• Answer your inquiries and provide customer service
  • Send you marketing communications about our Services, including our newsletters (please see the Your Rights/Opt Out section below for how to opt out of marketing communications)
  • Communicate with users who registered their accounts on our site
  • Prevent, discover, and investigate fraud, criminal activity, or violations of our Terms and Conditions
  • Administer contests and events you entered

Information Obtained from Third-Party Sources

We collect and publish biographical and other information about users, which we use to promote the articles and our bloggers  who use our sites. If you provide personal information about others, or if others give us your information, we will only use that information for the specific reason for which it was provided.

Information We Collect by Automated Means

Log Files

The site uses your IP address to help diagnose server problems, and to administer our website. We use your IP addresses to analyze trends and gather broad demographic information for aggregate use.

Every time you access our Site, some data is temporarily stored and processed in a log file, such as your IP addresses, the browser types, the operating systems, the recalled page, or the date and time of the recall. This data is only evaluated for statistical purposes, such as to help us diagnose problems with our servers, to administer our sites, or to improve our Services.

Do Not Track

Your browser or device may include “Do Not Track” functionality. Our information collection and disclosure practices, and the choices that we provide to customers, will continue to operate as described in this Privacy Policy, whether or not a “Do Not Track” signal is received.


We may share your personal data with third parties only in the ways that are described in this Privacy Policy. We do not sell, rent, or lease your personal data to third parties, and We does not transfer your personal data to third parties for their direct marketing purposes.

We may share your personal data with third parties as follows:

  • With service providers under contract to help provide the Services and assist us with our business operations (such as our direct marketing, payment processing, fraud investigations, bill collection, affiliate and rewards programs)
  • As required by law, such as to comply with a subpoena, or similar legal process, including to meet national security or law enforcement requirements
  • When we believe in good faith that disclosure is necessary to protect rights or safety, investigate fraud, or respond to a government request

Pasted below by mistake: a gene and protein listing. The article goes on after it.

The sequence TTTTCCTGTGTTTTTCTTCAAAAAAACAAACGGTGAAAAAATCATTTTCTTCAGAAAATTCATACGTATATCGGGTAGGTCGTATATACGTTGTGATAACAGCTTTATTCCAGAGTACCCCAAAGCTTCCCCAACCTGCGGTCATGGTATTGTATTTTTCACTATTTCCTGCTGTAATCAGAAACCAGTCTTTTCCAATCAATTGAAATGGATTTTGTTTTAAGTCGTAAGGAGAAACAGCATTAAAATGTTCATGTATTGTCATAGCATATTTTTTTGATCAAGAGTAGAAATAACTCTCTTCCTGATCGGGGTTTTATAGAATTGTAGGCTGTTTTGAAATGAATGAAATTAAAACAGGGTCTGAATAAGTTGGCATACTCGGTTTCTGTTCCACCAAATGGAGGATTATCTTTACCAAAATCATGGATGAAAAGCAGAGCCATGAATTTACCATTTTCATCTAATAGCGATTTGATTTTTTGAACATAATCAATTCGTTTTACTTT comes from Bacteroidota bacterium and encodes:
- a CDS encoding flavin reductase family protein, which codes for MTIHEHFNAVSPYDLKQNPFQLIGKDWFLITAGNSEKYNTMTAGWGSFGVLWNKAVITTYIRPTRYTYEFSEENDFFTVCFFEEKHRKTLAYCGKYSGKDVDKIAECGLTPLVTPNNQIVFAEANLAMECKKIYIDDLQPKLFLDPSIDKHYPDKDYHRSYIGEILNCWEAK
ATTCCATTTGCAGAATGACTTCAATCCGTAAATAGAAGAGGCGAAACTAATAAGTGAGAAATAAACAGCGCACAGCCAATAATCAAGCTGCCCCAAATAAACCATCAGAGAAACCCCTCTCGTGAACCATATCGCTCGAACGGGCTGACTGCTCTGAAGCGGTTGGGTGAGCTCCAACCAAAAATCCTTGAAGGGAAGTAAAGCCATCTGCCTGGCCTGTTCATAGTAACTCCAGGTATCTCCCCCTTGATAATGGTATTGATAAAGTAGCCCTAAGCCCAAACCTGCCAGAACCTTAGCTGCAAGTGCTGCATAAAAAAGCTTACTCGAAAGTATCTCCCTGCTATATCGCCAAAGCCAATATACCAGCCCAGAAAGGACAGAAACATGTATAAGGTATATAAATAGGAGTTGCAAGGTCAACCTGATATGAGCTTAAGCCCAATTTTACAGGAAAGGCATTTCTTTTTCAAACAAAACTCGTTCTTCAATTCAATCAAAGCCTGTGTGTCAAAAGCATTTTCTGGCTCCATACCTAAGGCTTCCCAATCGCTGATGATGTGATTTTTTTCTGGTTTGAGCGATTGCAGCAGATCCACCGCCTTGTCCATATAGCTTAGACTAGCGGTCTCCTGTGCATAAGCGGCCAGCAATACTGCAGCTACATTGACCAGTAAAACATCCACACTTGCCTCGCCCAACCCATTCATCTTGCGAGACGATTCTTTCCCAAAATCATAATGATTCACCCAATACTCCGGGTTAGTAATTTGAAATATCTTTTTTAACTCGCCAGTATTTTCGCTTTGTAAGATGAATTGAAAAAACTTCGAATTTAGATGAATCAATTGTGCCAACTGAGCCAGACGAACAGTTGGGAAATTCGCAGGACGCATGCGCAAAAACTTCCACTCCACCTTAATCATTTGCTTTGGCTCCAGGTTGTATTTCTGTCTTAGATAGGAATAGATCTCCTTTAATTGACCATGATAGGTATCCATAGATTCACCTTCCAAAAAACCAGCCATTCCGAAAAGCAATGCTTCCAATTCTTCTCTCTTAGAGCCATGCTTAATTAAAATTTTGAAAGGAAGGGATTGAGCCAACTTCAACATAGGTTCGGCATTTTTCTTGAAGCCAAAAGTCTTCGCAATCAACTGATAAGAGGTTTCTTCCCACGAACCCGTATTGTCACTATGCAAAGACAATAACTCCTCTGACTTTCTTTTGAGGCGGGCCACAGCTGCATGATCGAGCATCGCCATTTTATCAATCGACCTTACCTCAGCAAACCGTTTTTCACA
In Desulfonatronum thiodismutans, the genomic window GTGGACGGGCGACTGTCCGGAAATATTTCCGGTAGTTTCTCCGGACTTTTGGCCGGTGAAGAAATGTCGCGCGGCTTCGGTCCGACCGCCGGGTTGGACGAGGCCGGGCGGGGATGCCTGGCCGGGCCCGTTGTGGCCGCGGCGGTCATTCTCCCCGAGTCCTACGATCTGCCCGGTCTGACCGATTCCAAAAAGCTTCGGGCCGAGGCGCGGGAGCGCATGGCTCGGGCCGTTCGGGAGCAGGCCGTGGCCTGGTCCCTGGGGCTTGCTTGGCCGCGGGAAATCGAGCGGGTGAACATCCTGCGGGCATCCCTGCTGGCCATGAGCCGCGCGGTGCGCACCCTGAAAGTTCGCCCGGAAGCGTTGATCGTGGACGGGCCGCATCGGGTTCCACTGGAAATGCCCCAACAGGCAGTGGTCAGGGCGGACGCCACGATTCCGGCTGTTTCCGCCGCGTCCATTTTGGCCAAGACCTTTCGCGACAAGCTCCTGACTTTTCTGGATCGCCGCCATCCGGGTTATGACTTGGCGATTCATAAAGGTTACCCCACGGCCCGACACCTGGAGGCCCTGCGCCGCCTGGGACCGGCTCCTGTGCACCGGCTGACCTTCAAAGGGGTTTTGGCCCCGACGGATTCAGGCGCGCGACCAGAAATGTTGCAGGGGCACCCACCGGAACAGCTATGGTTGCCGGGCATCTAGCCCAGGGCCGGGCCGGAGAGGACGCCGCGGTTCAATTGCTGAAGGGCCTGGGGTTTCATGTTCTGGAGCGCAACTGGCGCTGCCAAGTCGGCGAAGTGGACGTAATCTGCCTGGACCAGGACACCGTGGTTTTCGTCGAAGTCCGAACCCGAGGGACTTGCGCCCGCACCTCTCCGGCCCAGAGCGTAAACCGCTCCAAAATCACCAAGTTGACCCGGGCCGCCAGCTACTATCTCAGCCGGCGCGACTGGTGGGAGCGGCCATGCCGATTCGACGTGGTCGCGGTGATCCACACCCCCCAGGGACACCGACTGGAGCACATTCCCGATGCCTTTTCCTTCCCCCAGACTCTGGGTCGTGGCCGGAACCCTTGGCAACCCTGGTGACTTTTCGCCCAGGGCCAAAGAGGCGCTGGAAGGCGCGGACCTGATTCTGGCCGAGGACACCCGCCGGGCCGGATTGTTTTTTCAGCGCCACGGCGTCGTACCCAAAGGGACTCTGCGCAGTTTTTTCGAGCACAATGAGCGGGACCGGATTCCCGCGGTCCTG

• With other users of the Services that you interact with to help you complete a transaction

There may be other instances where we share your personal data with third parties based on your consent.


We retain your information for as long as your account is active or as needed to provide you Services. If you wish to cancel your account or request that we no longer use your personal data, contact us. We will retain and use your personal data as necessary to comply with legal obligations, resolve disputes, and enforce our agreements.

All you and our data are stored in the server in the United States, we do not sales or transfer your personal data to the third party. All information you provide is stored on a secure server, and we generally accepted industry standards to protect the personal data we process both during transmission and once received.


You may correct, update, amend, delete/remove, or deactivate your account and personal data by making the change on your Blog on www.themiddleland.com or by emailing our customer service. We will respond to your request within a reasonable timeframe.

You may choose to stop receiving Join Talents newsletters or marketing emails at any time by following the unsubscribe instructions included in those communications, or you can contact us.


The Middle Land include links to other websites whose privacy practices may differ from that of ours. If you submit personal data to any of those sites, your information is governed by their privacy statements. We encourage you to carefully read the Privacy Policy of any website you visit.


Our Services are not intended for use by children, and we do not knowingly or intentionally solicit data from or market to children under the age of 18. We reserve the right to delete the child’s information and the child’s registration on the Sites.


We may update this Privacy Policy to reflect changes to our personal data processing practices. If any material changes are made, we will notify you on the Sites prior to the change becoming effective. You are encouraged to periodically review this Policy.


If you have any questions about our Privacy Policy, please contact customer service or send us mail at:

The Middle Land/New San Cai
100 Wilshire Blvd., 7th Floor
Santa Monica, CA 90401

Article Submission


Are you sure? Do you want to logout of the account?

New Programs Added to Your Plan

March 2, 2023

The Michelin brothers created the guide, which included information like maps, car mechanics listings, hotels and petrol stations across France to spur demand.

The guide began to award stars to fine dining restaurants in 1926.

At first, they offered just one star, the concept was expanded in 1931 to include one, two and three stars. One star establishments represent a “very good restaurant in its category”. Two honour “excellent cooking, worth a detour” and three reward “exceptional cuisine, worth a


February 28, 2023        Hiring Journalists all hands apply

January 18, 2023          Hiring Journalists all hands apply


Leave a Reply

Forgot Password ?

Please enter your email id or user name to
recover your password

Thank you for your participation!
Back to Home
Thank you for your subscription!
Please check your email to activate your account.
Back to Home
Thank you for your participation!
Please check your email for the results.
Back to Home

Login to Vote!

Thank you for your participation,
please Log in or Sign up to Vote

Thank you for your Comment

Back to Home

Reply To:

New Programs Added to Your Plan

Login Now

123Sign in to your account